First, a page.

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Saturday, August 23, 2014

Nashua tennis tournament keeps memory of John F. Cody III fresh

Dean Shalhoup

Nashua resident Scott McDougald, an avid tennis player, coach and instructor, was finishing up a lesson at the Sargent Avenue courts some years ago when a young man rode by on his bicycle and called out to him.

“He said, ‘Hey, you want to hit some?’ I said, ‘Sure, I’d love to,’ ” McDougald said this week, recalling the happenstance meeting that seeded a close, lifelong friendship on and off the tennis court. ...

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Nashua resident Scott McDougald, an avid tennis player, coach and instructor, was finishing up a lesson at the Sargent Avenue courts some years ago when a young man rode by on his bicycle and called out to him.

“He said, ‘Hey, you want to hit some?’ I said, ‘Sure, I’d love to,’ ” McDougald said this week, recalling the happenstance meeting that seeded a close, lifelong friendship on and off the tennis court.

Nobody remembers whether McDougald or his challenger, a fellow Nashuan named John F. Cody III, even kept score, never mind who won. It didn’t matter.

What does matter is how that friendship developed, and how it grew yet stronger as Cody, a husband, father of children ages 4 and 6 and only in his late 30s, suddenly found himself fighting for his life after being diagnosed with cancer.

The enemy won that long battle, claiming Cody on Oct. 16, 1999, three months before what would have been his 40th birthday.

Today, McDougald remembers sharing with Cody sometime in those final months his plan to help Cody and his family with mounting medical bills and the long list of challenges, monetarily and otherwise, that inevitably compound the struggle for families in the Codys’ situation.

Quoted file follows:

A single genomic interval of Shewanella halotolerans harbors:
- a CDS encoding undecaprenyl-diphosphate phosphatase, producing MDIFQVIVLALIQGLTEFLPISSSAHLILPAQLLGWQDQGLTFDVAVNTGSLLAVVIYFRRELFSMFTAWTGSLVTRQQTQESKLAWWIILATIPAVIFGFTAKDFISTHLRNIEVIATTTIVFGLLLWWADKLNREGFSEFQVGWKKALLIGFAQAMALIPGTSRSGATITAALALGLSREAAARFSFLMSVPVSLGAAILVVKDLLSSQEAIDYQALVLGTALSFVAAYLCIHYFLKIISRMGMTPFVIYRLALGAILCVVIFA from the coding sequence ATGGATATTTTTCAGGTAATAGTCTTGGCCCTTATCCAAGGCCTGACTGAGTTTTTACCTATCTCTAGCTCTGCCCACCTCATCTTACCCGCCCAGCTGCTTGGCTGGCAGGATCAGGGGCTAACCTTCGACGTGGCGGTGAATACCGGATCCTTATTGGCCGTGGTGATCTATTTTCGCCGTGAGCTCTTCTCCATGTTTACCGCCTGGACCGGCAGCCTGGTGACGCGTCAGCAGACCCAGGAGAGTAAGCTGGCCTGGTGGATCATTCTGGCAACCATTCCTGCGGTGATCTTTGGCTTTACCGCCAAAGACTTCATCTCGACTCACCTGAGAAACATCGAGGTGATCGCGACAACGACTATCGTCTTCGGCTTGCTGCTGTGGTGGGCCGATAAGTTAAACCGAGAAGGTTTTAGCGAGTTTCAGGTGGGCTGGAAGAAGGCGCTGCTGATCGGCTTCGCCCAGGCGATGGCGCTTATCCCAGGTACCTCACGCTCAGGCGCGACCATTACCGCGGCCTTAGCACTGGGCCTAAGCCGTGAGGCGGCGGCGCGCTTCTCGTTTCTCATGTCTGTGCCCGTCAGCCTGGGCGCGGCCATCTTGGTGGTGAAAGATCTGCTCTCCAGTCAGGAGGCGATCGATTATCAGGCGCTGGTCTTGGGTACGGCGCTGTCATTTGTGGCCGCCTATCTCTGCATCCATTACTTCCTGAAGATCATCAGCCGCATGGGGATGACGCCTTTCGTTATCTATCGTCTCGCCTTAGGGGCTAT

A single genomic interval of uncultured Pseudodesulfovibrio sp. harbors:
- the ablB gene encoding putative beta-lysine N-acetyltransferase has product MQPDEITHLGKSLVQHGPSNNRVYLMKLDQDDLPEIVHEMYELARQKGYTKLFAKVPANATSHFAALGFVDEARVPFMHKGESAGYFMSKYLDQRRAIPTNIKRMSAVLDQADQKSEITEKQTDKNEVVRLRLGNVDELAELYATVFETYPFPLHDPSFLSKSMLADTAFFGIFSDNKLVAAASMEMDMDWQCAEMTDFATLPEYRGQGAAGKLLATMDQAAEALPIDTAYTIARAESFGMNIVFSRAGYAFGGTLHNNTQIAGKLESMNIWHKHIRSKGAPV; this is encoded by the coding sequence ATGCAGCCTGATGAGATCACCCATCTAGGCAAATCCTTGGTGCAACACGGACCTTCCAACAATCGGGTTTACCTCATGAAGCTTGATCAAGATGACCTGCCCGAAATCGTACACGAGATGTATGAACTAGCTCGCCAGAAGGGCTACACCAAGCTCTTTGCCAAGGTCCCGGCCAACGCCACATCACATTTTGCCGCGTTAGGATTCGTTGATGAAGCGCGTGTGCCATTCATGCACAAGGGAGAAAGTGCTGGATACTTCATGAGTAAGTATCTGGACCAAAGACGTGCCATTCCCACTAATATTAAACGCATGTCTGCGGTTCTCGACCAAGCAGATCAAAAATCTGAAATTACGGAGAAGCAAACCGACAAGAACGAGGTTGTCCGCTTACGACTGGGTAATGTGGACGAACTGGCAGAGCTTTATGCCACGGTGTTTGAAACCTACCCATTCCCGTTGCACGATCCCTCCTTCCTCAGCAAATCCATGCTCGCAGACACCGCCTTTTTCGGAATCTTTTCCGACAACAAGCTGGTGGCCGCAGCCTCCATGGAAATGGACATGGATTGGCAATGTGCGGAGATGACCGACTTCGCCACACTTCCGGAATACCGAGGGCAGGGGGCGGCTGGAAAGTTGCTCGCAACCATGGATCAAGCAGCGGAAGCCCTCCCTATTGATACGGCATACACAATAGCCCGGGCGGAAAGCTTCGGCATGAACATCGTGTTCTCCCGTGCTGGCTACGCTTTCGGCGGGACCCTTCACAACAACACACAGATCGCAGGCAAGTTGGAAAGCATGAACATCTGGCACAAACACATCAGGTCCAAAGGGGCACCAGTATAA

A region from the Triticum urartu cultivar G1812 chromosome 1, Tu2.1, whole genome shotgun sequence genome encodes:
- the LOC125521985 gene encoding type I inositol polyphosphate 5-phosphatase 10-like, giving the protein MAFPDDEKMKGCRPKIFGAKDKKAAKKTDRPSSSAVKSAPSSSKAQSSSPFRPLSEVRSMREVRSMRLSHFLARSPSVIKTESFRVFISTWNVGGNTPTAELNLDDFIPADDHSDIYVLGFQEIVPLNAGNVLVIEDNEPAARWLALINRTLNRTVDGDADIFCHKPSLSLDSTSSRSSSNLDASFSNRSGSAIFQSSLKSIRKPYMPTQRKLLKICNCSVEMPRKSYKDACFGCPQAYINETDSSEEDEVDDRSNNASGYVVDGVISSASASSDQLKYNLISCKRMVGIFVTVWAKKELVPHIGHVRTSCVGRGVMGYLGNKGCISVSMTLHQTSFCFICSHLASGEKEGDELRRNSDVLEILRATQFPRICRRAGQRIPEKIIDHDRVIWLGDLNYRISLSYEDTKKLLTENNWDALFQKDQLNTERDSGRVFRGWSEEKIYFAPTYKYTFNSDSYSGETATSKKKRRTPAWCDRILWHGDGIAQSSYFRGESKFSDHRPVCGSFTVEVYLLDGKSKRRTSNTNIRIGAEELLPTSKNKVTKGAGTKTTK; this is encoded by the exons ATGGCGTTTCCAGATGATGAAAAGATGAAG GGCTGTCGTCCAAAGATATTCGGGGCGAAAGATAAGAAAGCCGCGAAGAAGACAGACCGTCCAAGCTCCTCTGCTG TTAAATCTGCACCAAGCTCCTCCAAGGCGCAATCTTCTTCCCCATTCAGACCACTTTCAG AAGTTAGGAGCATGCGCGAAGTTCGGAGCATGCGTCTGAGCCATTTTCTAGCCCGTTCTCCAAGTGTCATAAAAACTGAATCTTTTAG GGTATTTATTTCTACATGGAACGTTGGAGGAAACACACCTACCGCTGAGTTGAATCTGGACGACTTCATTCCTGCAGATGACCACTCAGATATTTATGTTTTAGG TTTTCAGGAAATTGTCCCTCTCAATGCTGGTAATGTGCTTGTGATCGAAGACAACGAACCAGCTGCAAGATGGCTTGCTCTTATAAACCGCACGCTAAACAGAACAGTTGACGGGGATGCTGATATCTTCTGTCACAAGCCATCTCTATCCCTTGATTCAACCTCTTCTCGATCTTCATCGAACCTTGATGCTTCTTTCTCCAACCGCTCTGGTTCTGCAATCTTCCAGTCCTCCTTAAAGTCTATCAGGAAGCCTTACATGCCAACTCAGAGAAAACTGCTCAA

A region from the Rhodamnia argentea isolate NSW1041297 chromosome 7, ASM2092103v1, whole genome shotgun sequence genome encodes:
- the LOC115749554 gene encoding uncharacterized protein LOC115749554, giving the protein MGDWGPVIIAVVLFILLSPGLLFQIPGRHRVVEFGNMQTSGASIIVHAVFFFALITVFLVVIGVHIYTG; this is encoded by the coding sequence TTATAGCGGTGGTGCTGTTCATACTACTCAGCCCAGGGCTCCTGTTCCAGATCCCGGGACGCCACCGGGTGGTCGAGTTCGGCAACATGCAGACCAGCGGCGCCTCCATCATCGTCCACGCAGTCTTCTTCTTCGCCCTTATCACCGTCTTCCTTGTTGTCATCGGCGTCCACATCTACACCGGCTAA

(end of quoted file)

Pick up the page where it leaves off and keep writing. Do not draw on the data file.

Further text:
“I told him, ‘I’m going to raise funds for your kids with a tennis tournament,’ ” McDougald said.

Surely Cody appreciated the gesture, but his friend recalled, not so much the posters announcing the tourney.

“John was such a private, humble guy, I think he got a little irritated when I put up a giant banner with his picture on it and people were wearing T-shirts with his picture,” McDougald said.

“So a couple years later, he sent me a hurricane.”

McDougald laughs when recalling those five straight days of tropical, windswept rains in the tournament’s early years, narrowing them down to the remnants of either Hurricane Isabel in 2003 or Ivan in 2004.

“Pouring rain for days …
we’d never had such terrible weather,” McDougald said. “It delayed (the tournament) forever.

“I figured it was John paying me back for putting up giant posters and making T-shirts with his picture on them.”

This year’s tourney, which runs Sept. 5-7 and 12-14 at the Sargent Avenue courts, features a wide variety of events, including wheelchair tennis and a “relative-child tournament,” designed with the family unit in mind, McDougald said.

“It encourages parents and other relatives to do something together with their children instead of doing something separately,” he said. “It’s become real popular since we added it.”